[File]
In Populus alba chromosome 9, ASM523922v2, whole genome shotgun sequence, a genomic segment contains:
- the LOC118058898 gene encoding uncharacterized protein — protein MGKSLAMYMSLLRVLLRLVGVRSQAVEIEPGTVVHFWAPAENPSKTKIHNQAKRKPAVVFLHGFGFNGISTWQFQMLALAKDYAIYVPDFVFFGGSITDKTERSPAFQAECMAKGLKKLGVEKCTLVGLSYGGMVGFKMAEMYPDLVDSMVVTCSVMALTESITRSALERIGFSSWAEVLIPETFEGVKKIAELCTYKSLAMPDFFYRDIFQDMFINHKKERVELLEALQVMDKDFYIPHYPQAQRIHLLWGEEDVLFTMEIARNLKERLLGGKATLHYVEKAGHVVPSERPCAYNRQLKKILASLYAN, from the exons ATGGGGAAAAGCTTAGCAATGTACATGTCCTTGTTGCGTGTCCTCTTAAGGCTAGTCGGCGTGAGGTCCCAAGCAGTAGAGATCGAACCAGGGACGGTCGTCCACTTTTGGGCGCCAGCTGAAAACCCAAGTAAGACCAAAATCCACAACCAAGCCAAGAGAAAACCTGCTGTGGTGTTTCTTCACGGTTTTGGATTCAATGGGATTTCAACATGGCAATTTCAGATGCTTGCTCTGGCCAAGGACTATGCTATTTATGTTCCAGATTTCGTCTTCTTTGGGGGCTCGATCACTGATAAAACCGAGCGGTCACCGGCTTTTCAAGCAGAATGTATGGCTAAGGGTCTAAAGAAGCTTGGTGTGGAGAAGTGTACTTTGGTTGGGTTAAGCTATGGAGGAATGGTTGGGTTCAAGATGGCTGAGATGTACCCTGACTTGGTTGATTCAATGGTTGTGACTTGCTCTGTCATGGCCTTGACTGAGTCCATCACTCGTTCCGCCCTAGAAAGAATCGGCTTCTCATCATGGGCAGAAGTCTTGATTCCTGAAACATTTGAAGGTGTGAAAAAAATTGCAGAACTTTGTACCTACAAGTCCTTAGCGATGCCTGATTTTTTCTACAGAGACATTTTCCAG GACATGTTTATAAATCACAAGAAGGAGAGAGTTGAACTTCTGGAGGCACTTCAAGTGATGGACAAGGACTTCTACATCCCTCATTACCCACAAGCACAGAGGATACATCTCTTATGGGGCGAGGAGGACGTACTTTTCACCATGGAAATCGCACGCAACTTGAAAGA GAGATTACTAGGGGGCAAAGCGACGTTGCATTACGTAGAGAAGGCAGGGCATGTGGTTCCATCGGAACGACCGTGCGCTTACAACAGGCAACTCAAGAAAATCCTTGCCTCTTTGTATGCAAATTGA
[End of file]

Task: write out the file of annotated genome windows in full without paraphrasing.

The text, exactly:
In Populus alba chromosome 9, ASM523922v2, whole genome shotgun sequence, a genomic segment contains:
- the LOC118058898 gene encoding uncharacterized protein — protein MGKSLAMYMSLLRVLLRLVGVRSQAVEIEPGTVVHFWAPAENPSKTKIHNQAKRKPAVVFLHGFGFNGISTWQFQMLALAKDYAIYVPDFVFFGGSITDKTERSPAFQAECMAKGLKKLGVEKCTLVGLSYGGMVGFKMAEMYPDLVDSMVVTCSVMALTESITRSALERIGFSSWAEVLIPETFEGVKKIAELCTYKSLAMPDFFYRDIFQDMFINHKKERVELLEALQVMDKDFYIPHYPQAQRIHLLWGEEDVLFTMEIARNLKERLLGGKATLHYVEKAGHVVPSERPCAYNRQLKKILASLYAN, from the exons ATGGGGAAAAGCTTAGCAATGTACATGTCCTTGTTGCGTGTCCTCTTAAGGCTAGTCGGCGTGAGGTCCCAAGCAGTAGAGATCGAACCAGGGACGGTCGTCCACTTTTGGGCGCCAGCTGAAAACCCAAGTAAGACCAAAATCCACAACCAAGCCAAGAGAAAACCTGCTGTGGTGTTTCTTCACGGTTTTGGATTCAATGGGATTTCAACATGGCAATTTCAGATGCTTGCTCTGGCCAAGGACTATGCTATTTATGTTCCAGATTTCGTCTTCTTTGGGGGCTCGATCACTGATAAAACCGAGCGGTCACCGGCTTTTCAAGCAGAATGTATGGCTAAGGGTCTAAAGAAGCTTGGTGTGGAGAAGTGTACTTTGGTTGGGTTAAGCTATGGAGGAATGGTTGGGTTCAAGATGGCTGAGATGTACCCTGACTTGGTTGATTCAATGGTTGTGACTTGCTCTGTCATGGCCTTGACTGAGTCCATCACTCGTTCCGCCCTAGAAAGAATCGGCTTCTCATCATGGGCAGAAGTCTTGATTCCTGAAACATTTGAAGGTGTGAAAAAAATTGCAGAACTTTGTACCTACAAGTCCTTAGCGATGCCTGATTTTTTCTACAGAGACATTTTCCAG GACATGTTTATAAATCACAAGAAGGAGAGAGTTGAACTTCTGGAGGCACTTCAAGTGATGGACAAGGACTTCTACATCCCTCATTACCCACAAGCACAGAGGATACATCTCTTATGGGGCGAGGAGGACGTACTTTTCACCATGGAAATCGCACGCAACTTGAAAGA GAGATTACTAGGGGGCAAAGCGACGTTGCATTACGTAGAGAAGGCAGGGCATGTGGTTCCATCGGAACGACCGTGCGCTTACAACAGGCAACTCAAGAAAATCCTTGCCTCTTTGTATGCAAATTGA